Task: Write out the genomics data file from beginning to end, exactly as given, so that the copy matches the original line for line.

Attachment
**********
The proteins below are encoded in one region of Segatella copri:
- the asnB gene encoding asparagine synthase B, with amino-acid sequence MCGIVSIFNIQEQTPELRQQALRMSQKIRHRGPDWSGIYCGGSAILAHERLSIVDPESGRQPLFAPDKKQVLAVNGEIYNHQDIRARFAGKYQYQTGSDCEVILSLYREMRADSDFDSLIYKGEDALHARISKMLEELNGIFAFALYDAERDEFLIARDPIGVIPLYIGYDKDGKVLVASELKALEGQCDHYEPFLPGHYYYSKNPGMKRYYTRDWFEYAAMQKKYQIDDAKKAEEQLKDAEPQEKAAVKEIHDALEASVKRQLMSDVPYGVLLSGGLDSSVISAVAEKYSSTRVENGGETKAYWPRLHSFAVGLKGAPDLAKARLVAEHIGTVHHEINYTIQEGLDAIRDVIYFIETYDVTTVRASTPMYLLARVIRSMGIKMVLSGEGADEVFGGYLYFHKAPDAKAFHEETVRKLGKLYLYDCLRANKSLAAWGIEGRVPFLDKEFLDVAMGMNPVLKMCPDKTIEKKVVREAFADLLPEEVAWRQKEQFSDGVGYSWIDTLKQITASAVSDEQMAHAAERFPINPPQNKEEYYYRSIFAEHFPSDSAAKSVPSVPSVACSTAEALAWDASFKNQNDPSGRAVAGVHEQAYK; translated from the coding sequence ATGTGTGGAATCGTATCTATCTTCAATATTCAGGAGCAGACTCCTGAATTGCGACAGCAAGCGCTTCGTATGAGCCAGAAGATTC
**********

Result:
The proteins below are encoded in one region of Segatella copri:
- the asnB gene encoding asparagine synthase B, with amino-acid sequence MCGIVSIFNIQEQTPELRQQALRMSQKIRHRGPDWSGIYCGGSAILAHERLSIVDPESGRQPLFAPDKKQVLAVNGEIYNHQDIRARFAGKYQYQTGSDCEVILSLYREMRADSDFDSLIYKGEDALHARISKMLEELNGIFAFALYDAERDEFLIARDPIGVIPLYIGYDKDGKVLVASELKALEGQCDHYEPFLPGHYYYSKNPGMKRYYTRDWFEYAAMQKKYQIDDAKKAEEQLKDAEPQEKAAVKEIHDALEASVKRQLMSDVPYGVLLSGGLDSSVISAVAEKYSSTRVENGGETKAYWPRLHSFAVGLKGAPDLAKARLVAEHIGTVHHEINYTIQEGLDAIRDVIYFIETYDVTTVRASTPMYLLARVIRSMGIKMVLSGEGADEVFGGYLYFHKAPDAKAFHEETVRKLGKLYLYDCLRANKSLAAWGIEGRVPFLDKEFLDVAMGMNPVLKMCPDKTIEKKVVREAFADLLPEEVAWRQKEQFSDGVGYSWIDTLKQITASAVSDEQMAHAAERFPINPPQNKEEYYYRSIFAEHFPSDSAAKSVPSVPSVACSTAEALAWDASFKNQNDPSGRAVAGVHEQAYK; translated from the coding sequence ATGTGTGGAATCGTATCTATCTTCAATATTCAGGAGCAGACTCCTGAATTGCGACAGCAAGCGCTTCGTATGAGCCAGAAGATTC